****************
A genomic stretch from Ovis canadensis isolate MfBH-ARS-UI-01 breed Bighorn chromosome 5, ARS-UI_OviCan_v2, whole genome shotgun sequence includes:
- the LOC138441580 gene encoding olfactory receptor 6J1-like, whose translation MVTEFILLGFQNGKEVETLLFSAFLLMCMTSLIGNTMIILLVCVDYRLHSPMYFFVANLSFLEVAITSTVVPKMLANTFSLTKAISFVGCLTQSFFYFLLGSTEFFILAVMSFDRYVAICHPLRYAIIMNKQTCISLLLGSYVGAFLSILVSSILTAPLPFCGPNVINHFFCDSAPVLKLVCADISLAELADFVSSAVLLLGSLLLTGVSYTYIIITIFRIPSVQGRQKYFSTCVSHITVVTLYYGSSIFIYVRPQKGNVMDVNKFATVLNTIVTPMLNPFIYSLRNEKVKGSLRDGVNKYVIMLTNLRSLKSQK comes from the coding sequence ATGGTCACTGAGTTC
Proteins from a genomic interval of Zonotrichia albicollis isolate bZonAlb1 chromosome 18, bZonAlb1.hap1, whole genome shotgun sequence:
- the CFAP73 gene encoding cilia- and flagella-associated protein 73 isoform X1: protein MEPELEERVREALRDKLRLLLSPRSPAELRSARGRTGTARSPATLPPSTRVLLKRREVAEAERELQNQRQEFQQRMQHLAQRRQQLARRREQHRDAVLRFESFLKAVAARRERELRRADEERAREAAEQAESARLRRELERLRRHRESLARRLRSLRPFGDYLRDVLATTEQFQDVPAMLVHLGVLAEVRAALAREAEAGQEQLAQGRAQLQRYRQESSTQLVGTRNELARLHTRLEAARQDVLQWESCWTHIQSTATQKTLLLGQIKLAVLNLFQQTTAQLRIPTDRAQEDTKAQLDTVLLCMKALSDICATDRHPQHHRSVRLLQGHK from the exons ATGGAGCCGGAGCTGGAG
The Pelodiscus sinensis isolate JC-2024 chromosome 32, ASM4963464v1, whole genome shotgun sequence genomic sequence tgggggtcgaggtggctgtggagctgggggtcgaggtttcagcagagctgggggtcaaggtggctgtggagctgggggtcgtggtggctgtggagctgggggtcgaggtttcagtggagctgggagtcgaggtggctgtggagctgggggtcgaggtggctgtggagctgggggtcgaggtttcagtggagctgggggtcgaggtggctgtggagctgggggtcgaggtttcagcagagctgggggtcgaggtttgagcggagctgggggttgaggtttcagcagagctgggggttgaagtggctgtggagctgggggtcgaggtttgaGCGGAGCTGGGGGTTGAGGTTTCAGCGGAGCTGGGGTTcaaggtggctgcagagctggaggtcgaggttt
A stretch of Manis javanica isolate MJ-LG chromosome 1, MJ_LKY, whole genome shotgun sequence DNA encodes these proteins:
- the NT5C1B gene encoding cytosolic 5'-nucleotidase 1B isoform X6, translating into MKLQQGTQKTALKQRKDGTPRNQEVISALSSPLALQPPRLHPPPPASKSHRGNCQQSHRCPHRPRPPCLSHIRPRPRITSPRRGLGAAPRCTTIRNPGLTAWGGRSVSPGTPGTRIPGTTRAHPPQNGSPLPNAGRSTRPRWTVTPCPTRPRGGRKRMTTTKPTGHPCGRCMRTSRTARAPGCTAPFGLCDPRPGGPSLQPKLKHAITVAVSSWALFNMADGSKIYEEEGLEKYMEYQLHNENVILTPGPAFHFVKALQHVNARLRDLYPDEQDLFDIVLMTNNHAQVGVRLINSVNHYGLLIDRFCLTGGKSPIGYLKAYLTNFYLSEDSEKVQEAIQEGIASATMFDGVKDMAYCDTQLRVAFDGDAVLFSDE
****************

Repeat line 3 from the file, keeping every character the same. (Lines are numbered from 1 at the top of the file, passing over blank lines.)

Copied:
Proteins from a genomic interval of Zonotrichia albicollis isolate bZonAlb1 chromosome 18, bZonAlb1.hap1, whole genome shotgun sequence: